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Pioneer Editorial: Challenge is finding 21st century jobs

Just before a weekend when we celebrate "labor" in its truest sense, that of the blue-collar worker, the news that 110 production wor-kers no longer have jobs at Ainsworth Lum-ber Co. Ltd.'s Bemidji plant is bitter sweet.

It not only means 110 men and women laid off from work, but also extends to their families who will need support as new work is sought. And it extends to second-level workers, such as the loggers in the woods who now lack contracts as the plant ceases use of nearly half its production by eliminating one of its two production lines. Add to that the purchas-ing power of the plant and the families in timber industry supplies to groceries, and the whole community suffers.

We may take issue with Ainsworth for its process -- summarily ending jobs for 110 people only two years after it purchased a long-standing and productive plant. Layoffs can always be handled better, but in the end it's still people without jobs. Ainsworth could have kept those jobs by investing and bringing the 1981 production line up to date, and we certainly would have preferred that.

But, in a business sense, the cards were in play from a number of sectors. Company officials say the move is necessary because of the high costs of production and current market conditions. Ainsworth's second quarter report, issued earlier this month, showed $234.3 million in sales for the quarter, down from $329.9 million for the same quarter in 2005. Falling market prices for commodity ori-ented strand board, which is made in Bem-idji, was cited, leading to a company ship-ment volume decrease of 9.9 percent for the quarter, compared to the 2005 quarter.

Some factors have been cited for years in our area, including the lack of wood from the Chippewa National Forest as actual harvests are below allowable sale quantities and that stumpage fees on state and county lands are among the highest in the nation, which boosts production costs. An ongoing trade dispute between Canada and the U.S. over softwood appears near an end, but not soon enough to keep production going here. The U.S. anti-dumping duties have been applied to billions of dollars of Canadian softwood exported to the U.S. every year, in retaliation of cheaper Canadian wood flooding U.S. markets.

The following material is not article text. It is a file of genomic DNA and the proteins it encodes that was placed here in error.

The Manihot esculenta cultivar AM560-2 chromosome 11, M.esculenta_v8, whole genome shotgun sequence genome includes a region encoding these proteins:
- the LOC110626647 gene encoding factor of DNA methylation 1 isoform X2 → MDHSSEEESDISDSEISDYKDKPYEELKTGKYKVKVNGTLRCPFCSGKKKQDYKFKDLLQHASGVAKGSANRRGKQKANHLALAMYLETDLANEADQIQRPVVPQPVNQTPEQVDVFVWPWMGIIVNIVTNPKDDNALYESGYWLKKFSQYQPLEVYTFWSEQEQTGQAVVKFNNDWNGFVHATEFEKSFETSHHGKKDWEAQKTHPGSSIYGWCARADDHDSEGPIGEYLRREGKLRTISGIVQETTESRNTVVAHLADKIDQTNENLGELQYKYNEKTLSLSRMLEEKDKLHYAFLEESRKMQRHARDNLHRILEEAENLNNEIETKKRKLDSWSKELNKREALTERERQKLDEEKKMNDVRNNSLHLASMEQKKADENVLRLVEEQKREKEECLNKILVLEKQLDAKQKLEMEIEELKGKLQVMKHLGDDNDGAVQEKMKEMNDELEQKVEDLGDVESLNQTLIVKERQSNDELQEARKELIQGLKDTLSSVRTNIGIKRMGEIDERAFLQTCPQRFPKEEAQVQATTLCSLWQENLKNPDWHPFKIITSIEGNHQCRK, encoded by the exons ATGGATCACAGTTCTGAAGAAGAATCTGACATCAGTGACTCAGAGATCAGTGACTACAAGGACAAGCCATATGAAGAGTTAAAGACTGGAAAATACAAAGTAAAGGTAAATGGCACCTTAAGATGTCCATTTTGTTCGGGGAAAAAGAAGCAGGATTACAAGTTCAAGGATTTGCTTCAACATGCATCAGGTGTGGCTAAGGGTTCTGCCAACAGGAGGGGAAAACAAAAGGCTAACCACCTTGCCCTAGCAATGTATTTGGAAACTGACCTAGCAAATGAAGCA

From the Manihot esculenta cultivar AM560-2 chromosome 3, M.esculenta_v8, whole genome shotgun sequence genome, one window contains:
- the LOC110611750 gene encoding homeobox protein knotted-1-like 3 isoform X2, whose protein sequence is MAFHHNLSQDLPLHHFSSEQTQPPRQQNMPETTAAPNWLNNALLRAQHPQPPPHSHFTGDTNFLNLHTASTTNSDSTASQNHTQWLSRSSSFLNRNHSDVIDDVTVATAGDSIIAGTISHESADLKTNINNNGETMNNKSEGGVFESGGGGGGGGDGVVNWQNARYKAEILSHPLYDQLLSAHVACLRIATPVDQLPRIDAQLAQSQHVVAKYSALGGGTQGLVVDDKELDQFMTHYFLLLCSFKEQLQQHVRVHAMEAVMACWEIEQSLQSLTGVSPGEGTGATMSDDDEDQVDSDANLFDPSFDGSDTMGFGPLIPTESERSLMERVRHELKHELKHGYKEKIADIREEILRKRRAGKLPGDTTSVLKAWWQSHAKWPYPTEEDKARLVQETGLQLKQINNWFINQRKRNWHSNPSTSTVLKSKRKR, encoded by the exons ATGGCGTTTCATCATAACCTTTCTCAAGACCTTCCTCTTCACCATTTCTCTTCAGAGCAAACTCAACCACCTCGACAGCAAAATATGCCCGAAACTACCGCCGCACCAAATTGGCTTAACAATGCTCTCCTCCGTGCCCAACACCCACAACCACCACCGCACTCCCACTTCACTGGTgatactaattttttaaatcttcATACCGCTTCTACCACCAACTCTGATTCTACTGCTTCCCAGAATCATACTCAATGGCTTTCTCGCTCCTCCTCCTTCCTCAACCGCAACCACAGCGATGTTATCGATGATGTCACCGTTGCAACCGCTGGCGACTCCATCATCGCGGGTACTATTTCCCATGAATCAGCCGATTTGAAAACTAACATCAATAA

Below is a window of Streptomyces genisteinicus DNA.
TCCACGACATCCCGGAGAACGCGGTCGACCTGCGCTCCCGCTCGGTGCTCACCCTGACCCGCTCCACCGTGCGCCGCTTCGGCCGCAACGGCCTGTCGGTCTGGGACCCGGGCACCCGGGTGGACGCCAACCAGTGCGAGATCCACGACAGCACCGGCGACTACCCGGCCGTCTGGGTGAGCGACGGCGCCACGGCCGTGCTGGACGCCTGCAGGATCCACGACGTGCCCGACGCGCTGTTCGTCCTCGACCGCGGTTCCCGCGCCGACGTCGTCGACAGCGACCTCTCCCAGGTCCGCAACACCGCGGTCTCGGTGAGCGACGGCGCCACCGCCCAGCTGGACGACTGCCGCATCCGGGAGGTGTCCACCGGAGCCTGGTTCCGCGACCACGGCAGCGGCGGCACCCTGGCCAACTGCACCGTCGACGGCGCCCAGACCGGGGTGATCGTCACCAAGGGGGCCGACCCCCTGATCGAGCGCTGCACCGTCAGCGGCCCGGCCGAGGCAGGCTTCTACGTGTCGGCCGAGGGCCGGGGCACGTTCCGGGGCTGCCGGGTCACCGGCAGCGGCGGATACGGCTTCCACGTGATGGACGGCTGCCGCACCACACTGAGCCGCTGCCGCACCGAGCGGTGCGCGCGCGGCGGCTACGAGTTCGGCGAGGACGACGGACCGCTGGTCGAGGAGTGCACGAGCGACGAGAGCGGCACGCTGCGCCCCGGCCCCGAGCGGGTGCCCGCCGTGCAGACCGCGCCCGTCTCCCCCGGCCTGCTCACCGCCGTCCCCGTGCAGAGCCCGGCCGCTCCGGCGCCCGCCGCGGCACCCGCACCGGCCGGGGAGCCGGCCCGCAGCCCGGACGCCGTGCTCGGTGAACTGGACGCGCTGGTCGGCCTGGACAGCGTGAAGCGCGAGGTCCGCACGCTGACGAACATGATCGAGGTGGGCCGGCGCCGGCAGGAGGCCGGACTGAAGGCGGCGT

The timber industry remains an important economic engine for our region, and hopefully the loss of Ainsworth's jobs can eventually be made up elsewhere in the sector in new uses for wood other than OSB and with improved markets and an accountable but less burdensome regulatory environment.

But it also points to the need for diversification in the local economy, seeking more high-paid, highly trained jobs in sectors not affected by sudden moves in the market which effect static production lines. Local efforts to grow bio-tech and bio-energy industries and digital jobs is a right direction.

On a smaller scale, we now join St. Paul which must now cope with the loss of its Ford plant and thousands of jobs. We both need to figure out 21st century jobs to replace outmoded 20th century manufacturing.